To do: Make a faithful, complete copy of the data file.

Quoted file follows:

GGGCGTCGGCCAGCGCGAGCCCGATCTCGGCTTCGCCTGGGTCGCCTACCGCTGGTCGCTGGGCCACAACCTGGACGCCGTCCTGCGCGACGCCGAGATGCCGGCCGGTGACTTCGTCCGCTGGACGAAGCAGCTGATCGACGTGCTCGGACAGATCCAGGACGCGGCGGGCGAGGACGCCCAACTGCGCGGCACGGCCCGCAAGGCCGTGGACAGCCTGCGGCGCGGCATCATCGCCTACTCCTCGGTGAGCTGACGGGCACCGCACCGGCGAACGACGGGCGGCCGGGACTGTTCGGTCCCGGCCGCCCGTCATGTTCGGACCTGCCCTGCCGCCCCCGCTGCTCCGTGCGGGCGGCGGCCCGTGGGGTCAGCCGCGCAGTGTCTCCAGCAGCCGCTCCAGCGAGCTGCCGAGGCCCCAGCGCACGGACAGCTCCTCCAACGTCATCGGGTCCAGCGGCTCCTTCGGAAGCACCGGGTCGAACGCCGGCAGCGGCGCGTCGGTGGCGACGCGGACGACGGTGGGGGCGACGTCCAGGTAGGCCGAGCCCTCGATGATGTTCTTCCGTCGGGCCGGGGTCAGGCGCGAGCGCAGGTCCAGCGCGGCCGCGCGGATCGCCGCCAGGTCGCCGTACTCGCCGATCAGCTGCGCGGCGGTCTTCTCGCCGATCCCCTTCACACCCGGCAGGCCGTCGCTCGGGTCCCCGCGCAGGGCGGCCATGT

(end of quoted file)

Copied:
GGGCGTCGGCCAGCGCGAGCCCGATCTCGGCTTCGCCTGGGTCGCCTACCGCTGGTCGCTGGGCCACAACCTGGACGCCGTCCTGCGCGACGCCGAGATGCCGGCCGGTGACTTCGTCCGCTGGACGAAGCAGCTGATCGACGTGCTCGGACAGATCCAGGACGCGGCGGGCGAGGACGCCCAACTGCGCGGCACGGCCCGCAAGGCCGTGGACAGCCTGCGGCGCGGCATCATCGCCTACTCCTCGGTGAGCTGACGGGCACCGCACCGGCGAACGACGGGCGGCCGGGACTGTTCGGTCCCGGCCGCCCGTCATGTTCGGACCTGCCCTGCCGCCCCCGCTGCTCCGTGCGGGCGGCGGCCCGTGGGGTCAGCCGCGCAGTGTCTCCAGCAGCCGCTCCAGCGAGCTGCCGAGGCCCCAGCGCACGGACAGCTCCTCCAACGTCATCGGGTCCAGCGGCTCCTTCGGAAGCACCGGGTCGAACGCCGGCAGCGGCGCGTCGGTGGCGACGCGGACGACGGTGGGGGCGACGTCCAGGTAGGCCGAGCCCTCGATGATGTTCTTCCGTCGGGCCGGGGTCAGGCGCGAGCGCAGGTCCAGCGCGGCCGCGCGGATCGCCGCCAGGTCGCCGTACTCGCCGATCAGCTGCGCGGCGGTCTTCTCGCCGATCCCCTTCACACCCGGCAGGCCGTCGCTCGGGTCCCCGCGCAGGGCGGCCATGT